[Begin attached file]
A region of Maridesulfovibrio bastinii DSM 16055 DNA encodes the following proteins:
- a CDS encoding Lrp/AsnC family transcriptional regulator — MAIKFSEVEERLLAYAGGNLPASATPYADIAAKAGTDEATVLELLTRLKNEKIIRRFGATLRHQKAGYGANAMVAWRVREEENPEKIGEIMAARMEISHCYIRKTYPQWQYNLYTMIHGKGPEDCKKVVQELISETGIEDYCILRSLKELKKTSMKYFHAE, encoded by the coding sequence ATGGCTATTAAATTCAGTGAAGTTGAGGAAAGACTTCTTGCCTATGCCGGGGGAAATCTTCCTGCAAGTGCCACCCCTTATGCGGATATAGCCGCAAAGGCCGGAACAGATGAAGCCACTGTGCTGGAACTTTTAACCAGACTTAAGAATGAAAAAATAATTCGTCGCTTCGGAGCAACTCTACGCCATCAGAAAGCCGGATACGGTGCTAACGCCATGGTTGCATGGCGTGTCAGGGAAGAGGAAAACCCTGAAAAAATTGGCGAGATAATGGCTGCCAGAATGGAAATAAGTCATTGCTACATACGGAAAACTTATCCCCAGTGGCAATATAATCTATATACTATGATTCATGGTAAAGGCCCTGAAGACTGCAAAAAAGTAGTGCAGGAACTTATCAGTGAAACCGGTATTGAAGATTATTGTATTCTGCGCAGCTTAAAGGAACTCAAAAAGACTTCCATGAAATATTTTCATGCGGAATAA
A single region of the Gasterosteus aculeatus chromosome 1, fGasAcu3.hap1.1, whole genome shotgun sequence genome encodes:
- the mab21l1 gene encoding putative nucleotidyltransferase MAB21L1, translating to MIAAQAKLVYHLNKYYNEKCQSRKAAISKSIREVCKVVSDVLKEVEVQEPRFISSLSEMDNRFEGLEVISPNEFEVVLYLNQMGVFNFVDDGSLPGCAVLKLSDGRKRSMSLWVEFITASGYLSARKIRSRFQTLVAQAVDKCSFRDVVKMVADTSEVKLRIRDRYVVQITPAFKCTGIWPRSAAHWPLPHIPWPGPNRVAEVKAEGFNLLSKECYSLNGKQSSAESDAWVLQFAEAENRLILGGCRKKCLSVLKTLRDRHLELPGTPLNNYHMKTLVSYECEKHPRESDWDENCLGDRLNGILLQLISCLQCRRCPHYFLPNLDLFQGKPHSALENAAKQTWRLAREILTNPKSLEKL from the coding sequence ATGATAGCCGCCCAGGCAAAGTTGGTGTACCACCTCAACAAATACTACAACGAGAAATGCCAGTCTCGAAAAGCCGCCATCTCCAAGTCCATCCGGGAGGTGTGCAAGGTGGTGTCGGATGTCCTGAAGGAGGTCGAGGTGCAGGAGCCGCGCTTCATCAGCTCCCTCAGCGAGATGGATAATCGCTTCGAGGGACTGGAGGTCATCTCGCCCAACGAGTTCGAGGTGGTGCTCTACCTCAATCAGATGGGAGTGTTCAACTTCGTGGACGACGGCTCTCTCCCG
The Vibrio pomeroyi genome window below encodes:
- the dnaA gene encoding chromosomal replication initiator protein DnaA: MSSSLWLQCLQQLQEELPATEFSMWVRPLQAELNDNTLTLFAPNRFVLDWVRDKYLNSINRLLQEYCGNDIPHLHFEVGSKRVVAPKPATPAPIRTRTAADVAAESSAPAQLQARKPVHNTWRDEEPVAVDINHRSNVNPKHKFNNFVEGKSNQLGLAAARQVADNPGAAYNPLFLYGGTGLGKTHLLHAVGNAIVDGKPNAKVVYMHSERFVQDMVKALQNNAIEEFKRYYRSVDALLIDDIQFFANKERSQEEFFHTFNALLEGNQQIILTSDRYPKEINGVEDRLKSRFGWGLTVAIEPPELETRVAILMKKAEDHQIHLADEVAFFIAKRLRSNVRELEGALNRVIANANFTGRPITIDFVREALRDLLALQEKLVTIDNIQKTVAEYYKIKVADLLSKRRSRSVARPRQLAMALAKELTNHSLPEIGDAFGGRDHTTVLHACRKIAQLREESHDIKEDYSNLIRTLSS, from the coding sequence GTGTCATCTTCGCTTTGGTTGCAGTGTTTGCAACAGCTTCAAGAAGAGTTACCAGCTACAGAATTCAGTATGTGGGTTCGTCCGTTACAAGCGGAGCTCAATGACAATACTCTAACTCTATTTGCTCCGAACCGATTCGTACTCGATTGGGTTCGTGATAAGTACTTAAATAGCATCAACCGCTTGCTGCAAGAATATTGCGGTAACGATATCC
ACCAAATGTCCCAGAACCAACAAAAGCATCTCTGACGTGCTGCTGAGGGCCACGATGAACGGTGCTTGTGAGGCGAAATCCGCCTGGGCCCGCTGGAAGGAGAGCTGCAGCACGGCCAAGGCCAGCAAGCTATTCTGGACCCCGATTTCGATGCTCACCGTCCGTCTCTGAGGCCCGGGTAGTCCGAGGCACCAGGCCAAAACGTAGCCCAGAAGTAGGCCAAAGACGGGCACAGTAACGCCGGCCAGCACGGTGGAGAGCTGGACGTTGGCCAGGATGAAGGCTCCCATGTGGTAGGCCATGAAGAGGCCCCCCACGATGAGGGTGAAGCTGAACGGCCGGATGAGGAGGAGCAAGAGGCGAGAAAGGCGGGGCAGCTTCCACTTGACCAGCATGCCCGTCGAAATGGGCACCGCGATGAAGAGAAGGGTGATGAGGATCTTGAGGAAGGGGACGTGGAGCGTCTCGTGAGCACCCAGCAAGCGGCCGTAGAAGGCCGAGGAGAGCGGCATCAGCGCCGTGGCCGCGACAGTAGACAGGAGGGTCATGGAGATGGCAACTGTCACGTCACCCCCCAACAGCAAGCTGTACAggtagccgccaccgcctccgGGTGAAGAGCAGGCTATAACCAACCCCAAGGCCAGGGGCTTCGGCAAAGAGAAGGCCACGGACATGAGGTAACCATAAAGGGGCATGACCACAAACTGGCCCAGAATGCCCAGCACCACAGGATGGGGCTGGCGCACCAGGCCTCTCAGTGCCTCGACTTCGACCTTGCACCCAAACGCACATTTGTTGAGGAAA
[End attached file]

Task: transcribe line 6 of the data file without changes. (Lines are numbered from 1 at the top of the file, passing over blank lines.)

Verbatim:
- the dnaA gene encoding chromosomal replication initiator protein DnaA: MSSSLWLQCLQQLQEELPATEFSMWVRPLQAELNDNTLTLFAPNRFVLDWVRDKYLNSINRLLQEYCGNDIPHLHFEVGSKRVVAPKPATPAPIRTRTAADVAAESSAPAQLQARKPVHNTWRDEEPVAVDINHRSNVNPKHKFNNFVEGKSNQLGLAAARQVADNPGAAYNPLFLYGGTGLGKTHLLHAVGNAIVDGKPNAKVVYMHSERFVQDMVKALQNNAIEEFKRYYRSVDALLIDDIQFFANKERSQEEFFHTFNALLEGNQQIILTSDRYPKEINGVEDRLKSRFGWGLTVAIEPPELETRVAILMKKAEDHQIHLADEVAFFIAKRLRSNVRELEGALNRVIANANFTGRPITIDFVREALRDLLALQEKLVTIDNIQKTVAEYYKIKVADLLSKRRSRSVARPRQLAMALAKELTNHSLPEIGDAFGGRDHTTVLHACRKIAQLREESHDIKEDYSNLIRTLSS, from the coding sequence GTGTCATCTTCGCTTTGGTTGCAGTGTTTGCAACAGCTTCAAGAAGAGTTACCAGCTACAGAATTCAGTATGTGGGTTCGTCCGTTACAAGCGGAGCTCAATGACAATACTCTAACTCTATTTGCTCCGAACCGATTCGTACTCGATTGGGTTCGTGATAAGTACTTAAATAGCATCAACCGCTTGCTGCAAGAATATTGCGGTAACGATATCC